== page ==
(Article Trader) I will not make age an issue of this campaign. I am not going to exploit, for political purposes, my opponent’s youth and inexperience’ – so said Ronald Reagan during a 1984 presidential debate with Walter Mondale. While some might view his comment as a defensive move to cover up his less than brilliant performance during an earlier debate, it could also be considered to be precisely the opposite – an offensive strategy which played on the wisdom and experience of age.
The reality for many in the 40 or 50+ age brackets, however, is that by the time they reach ‘middle age’, they feel that it is safer to stick with their current employer than face the competition of ‘the bright young things’ out there in the job market. In an age where youth is celebrated and revered, a great many employers perceive younger applicants to be more energetic, enthusiastic and full of fresh ideas. Their older counterparts, on the other hand, are considered to be more expensive and less productive. So, with so much competition out there, not just from younger applicants, but also from a pool of 40+ workers which is double the size that it was a few years ago, what does the older jobseeker have to do to stake his claim?
Modern day jobseekers need to ‘sell’ the added value that they can bring to a company, and this is no less the case for the middle aged. The invaluable experience, not just in terms of work, but also in life itself, that greater age brings with it, means that older candidates are very often better able to cope with difficult people and difficult challenges. In addition, older applicants have a wealth of specific examples of contributions made to previous employers to draw on, which provides them with a singular advantage over the youngsters. It is not by accident that age and wisdom are linked in our minds, and it is vital that older candidates focus on the positives that their age can bring, and play on these.
In his book, Career Change, Dr David Helfand identifies that chronological age is not significant in whether or not a person will perform competently at work and that, in fact, workers over the age of 50 possess a stronger work ethic, greater willingness to learn, more patience and a better attitude than their younger colleagues. Additionally, their better decision-making abilities mean less time wasted and fewer false starts, and the expertise of many years means that older employees are able to provide expert guidance to their younger colleagues. At a time when employers need people who can step in and make an immediate contribution without years of training, the short lead-in time that most older employees require is a huge plus.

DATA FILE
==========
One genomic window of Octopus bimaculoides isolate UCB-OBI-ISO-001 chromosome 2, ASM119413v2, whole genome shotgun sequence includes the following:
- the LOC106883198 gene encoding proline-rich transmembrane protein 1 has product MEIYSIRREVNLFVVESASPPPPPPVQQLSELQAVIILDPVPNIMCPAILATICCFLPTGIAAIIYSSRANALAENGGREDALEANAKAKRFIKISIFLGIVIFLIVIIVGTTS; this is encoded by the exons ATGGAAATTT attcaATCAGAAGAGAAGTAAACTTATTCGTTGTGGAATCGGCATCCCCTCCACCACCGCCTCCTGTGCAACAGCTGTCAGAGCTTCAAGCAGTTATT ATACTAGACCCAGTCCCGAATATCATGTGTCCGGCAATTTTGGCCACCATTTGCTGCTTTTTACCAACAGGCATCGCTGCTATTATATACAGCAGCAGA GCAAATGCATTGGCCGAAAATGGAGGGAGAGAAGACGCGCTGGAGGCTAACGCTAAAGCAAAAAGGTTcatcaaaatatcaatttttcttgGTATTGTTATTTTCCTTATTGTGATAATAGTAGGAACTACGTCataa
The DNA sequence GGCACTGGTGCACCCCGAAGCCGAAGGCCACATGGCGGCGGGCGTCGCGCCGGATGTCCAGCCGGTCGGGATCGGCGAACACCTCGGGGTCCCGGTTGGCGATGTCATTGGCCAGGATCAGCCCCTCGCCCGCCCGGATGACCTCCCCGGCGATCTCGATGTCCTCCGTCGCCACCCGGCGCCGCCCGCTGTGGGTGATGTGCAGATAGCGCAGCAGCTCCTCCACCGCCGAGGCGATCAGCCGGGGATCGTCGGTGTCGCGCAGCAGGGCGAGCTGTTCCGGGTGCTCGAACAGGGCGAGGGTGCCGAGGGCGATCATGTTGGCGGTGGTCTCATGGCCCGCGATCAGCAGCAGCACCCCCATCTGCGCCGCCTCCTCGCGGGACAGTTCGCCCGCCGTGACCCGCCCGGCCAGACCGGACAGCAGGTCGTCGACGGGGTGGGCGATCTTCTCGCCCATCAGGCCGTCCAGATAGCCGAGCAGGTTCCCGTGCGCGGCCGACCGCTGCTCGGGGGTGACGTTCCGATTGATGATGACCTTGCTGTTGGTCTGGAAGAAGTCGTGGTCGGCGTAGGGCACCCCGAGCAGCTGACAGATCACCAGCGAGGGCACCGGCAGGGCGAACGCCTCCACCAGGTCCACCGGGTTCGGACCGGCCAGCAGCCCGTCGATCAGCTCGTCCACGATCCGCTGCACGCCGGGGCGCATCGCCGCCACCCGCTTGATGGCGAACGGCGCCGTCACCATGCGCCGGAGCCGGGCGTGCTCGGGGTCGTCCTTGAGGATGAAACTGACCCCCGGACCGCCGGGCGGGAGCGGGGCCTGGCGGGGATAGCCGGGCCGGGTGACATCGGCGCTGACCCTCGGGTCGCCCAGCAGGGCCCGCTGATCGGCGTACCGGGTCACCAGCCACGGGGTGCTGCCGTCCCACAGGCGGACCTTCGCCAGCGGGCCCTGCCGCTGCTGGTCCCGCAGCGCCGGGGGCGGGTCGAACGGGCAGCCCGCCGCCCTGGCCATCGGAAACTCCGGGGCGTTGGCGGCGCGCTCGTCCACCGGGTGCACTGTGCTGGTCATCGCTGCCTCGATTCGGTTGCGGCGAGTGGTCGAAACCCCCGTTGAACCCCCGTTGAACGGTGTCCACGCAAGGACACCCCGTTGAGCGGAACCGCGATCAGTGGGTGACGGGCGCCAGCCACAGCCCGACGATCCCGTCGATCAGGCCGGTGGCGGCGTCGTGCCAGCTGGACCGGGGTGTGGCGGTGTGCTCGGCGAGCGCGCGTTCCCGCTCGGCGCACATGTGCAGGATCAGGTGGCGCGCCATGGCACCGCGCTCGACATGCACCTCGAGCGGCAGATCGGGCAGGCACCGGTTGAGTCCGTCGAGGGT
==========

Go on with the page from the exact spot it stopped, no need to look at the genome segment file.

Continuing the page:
Two of the biggest mistakes that many older candidates make are to effectively price themselves out of the market and to let their skills become outdated. While in some ways the financial pressure on the older generation might feel greater now than ever before, especially if funding kids through college or caring for elderly relatives, it is important to make sure that salary expectations are realistic and balanced between the value that the candidate can bring and what is reasonable based on what the competition is offering. Keeping up to date with what is happening within your field and, very importantly, with technology, is also vital in allowing you to compete.
While you may perceive the job market to be even tougher as a result of your age, it is important to maintain the right mindset and be positive. Employers are impressed with enthusiasm and a ‘go-getting’ attitude, so make sure that yours is plainly on display and never forget just how much you have to offer. Play to your every advantage and if asked that dreaded question, ‘Do you think you are up to this job?’, let those employers know just how far you are from being on the scrapheap!